For some readers, this might be the most useful post I’ve ever written. But first; some history. Back in grad school, I was dating a Cliffie. We were out to dinner at a nice (and cheap) restaurant in Cambridge. I’d had the flu and probably should have canceled, but in your early 20s, libido conquers all. So we’re sitting there, and I began to feel really nauseous and said we should pack it in, and I should go home.
She said “Let me try this, my father’s a General Practitioner”. So she ordered a can of coke, opened it and let it sit for a while till it warmed up and the fizz was gone. Then she told me to drink it in slow, small sips. It worked ! The nausea vanished and we continued on.
Fast forward to last night and probable food poisoning (or severe flu). No Coke in the house, but as soon as my wife got to a store opening at 7 this AM, it worked again — no nausea and stomach distress within a few minutes (I’d vomited at least 5 times over the course of the night).
Could this have been a placebo effect, because it had worked in the past and I wanted it to work so desperately? Possibly, but I was generally miserable for a period for a period of 10 hours, and the Coke settled my stomach very quickly. Coke is not an anti-diarrheal, but 10 hours into the illness there was nothing left.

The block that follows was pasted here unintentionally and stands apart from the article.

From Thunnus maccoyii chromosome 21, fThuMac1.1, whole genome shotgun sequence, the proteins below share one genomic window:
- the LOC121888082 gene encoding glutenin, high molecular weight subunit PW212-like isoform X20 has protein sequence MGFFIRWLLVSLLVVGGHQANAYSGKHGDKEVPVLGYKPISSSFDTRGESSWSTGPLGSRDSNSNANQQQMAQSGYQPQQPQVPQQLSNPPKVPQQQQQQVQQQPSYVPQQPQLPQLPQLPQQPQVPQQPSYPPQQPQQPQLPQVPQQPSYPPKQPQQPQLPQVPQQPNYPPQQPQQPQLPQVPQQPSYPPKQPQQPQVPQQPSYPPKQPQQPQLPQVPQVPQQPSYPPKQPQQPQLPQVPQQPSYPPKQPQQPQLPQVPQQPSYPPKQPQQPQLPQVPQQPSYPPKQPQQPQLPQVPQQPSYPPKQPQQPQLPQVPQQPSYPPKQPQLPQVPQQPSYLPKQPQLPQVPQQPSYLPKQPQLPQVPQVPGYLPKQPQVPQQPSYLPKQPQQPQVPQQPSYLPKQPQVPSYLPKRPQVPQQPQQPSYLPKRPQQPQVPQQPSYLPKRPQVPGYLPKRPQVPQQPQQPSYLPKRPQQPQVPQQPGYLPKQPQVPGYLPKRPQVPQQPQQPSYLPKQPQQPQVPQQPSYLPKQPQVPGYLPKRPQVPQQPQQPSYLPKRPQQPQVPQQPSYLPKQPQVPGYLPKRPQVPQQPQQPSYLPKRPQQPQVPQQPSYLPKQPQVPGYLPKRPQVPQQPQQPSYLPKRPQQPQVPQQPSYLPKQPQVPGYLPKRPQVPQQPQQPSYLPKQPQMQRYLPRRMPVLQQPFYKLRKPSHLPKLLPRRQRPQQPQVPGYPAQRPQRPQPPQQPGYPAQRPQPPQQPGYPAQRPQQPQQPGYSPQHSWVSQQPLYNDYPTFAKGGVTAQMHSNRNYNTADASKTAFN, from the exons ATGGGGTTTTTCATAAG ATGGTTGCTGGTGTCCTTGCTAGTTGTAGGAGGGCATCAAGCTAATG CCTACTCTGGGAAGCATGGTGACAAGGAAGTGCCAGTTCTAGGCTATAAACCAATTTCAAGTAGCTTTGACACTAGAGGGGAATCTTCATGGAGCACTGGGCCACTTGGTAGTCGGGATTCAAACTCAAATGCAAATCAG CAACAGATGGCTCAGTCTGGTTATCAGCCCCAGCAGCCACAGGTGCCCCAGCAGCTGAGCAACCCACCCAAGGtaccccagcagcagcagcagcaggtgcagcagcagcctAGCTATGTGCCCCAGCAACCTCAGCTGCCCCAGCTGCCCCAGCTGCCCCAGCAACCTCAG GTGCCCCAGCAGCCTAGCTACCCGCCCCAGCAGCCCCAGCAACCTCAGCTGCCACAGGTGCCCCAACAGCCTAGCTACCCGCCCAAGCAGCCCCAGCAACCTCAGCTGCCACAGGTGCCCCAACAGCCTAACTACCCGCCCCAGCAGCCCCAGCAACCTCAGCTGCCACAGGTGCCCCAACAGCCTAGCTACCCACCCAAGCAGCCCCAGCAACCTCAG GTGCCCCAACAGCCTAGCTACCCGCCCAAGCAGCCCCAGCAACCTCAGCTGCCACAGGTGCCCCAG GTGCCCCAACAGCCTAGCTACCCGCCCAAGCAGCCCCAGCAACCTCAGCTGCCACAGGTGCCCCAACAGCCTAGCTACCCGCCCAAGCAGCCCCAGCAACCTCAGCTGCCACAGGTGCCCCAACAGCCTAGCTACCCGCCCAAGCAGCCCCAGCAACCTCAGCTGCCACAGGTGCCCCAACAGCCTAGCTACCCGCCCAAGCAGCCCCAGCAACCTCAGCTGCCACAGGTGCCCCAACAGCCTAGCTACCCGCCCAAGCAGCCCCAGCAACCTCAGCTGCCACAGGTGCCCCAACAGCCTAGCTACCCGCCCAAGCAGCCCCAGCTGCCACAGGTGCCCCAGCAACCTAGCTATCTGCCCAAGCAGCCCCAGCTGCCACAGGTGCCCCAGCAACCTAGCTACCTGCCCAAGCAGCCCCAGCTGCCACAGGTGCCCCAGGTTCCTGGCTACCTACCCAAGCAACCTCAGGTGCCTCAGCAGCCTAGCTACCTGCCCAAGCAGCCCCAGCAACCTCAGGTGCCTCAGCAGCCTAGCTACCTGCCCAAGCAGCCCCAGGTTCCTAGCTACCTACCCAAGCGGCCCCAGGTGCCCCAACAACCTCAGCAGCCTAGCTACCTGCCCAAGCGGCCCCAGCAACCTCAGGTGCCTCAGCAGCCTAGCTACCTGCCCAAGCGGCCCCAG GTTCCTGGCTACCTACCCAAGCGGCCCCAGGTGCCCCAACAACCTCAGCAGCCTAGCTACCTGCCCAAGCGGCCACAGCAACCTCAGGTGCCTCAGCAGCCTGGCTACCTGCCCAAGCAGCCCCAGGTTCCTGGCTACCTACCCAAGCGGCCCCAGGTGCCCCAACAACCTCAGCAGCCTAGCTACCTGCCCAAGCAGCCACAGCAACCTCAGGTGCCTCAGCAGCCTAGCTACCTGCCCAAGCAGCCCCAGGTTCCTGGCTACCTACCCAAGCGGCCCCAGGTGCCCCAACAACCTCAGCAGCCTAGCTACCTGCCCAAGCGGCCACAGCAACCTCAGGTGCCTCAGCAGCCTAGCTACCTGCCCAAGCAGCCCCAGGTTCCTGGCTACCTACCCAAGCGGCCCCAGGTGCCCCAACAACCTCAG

Placebos and Nocebos are very complicated entities and a huge review in Neuron will tell you why. It’s very much worth reading – Neuron vol 84 pp. 623 – 637 ’14 — “Placebo Effects: From the Neurobiological Paradigm to Translational Implications”. The article contains references to studies showing that placebo is as effective as morphine on the third day post-op. In med school I’d heard stories to the effect that in Korea and WWII when they ran out of morphine on the battlefield, saline worked just as well. So probably these aren’t myths. It didn’t happen in Vietnam when I was in the service, as the country is long and thin, and no wounded soldier was more than 20 minutes away by chopper from a fully equipped field hospital (once they got him).
The ingredients in Coke are and were a closely held secret, but most think in the 1880s and 1890s, when it was sold as a medication, that Coke contained cocaine, hence the name. Back then, no one knew the potential of cocaine for addiction. Halstead the great Baltimore surgeon, got into it because cocaine is also a local anesthetic. Freud actually used cocaine to treat morphine addiction. Neither was malevolent, just ignorant.